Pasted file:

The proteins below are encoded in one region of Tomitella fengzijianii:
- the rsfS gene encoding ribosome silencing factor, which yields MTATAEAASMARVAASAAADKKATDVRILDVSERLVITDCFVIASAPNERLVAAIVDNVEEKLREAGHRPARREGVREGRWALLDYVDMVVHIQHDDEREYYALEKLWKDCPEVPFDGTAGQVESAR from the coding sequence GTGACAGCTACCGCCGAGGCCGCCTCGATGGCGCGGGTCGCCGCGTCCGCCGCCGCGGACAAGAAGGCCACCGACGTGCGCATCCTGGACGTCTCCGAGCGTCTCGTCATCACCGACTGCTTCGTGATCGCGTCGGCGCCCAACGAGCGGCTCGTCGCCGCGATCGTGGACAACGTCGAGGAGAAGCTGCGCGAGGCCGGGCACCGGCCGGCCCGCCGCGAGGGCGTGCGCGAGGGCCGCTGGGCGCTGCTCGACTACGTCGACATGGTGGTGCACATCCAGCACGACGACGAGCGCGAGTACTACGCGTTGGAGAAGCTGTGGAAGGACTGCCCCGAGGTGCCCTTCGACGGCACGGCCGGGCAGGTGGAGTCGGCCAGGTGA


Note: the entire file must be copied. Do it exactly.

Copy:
The proteins below are encoded in one region of Tomitella fengzijianii:
- the rsfS gene encoding ribosome silencing factor, which yields MTATAEAASMARVAASAAADKKATDVRILDVSERLVITDCFVIASAPNERLVAAIVDNVEEKLREAGHRPARREGVREGRWALLDYVDMVVHIQHDDEREYYALEKLWKDCPEVPFDGTAGQVESAR from the coding sequence GTGACAGCTACCGCCGAGGCCGCCTCGATGGCGCGGGTCGCCGCGTCCGCCGCCGCGGACAAGAAGGCCACCGACGTGCGCATCCTGGACGTCTCCGAGCGTCTCGTCATCACCGACTGCTTCGTGATCGCGTCGGCGCCCAACGAGCGGCTCGTCGCCGCGATCGTGGACAACGTCGAGGAGAAGCTGCGCGAGGCCGGGCACCGGCCGGCCCGCCGCGAGGGCGTGCGCGAGGGCCGCTGGGCGCTGCTCGACTACGTCGACATGGTGGTGCACATCCAGCACGACGACGAGCGCGAGTACTACGCGTTGGAGAAGCTGTGGAAGGACTGCCCCGAGGTGCCCTTCGACGGCACGGCCGGGCAGGTGGAGTCGGCCAGGTGA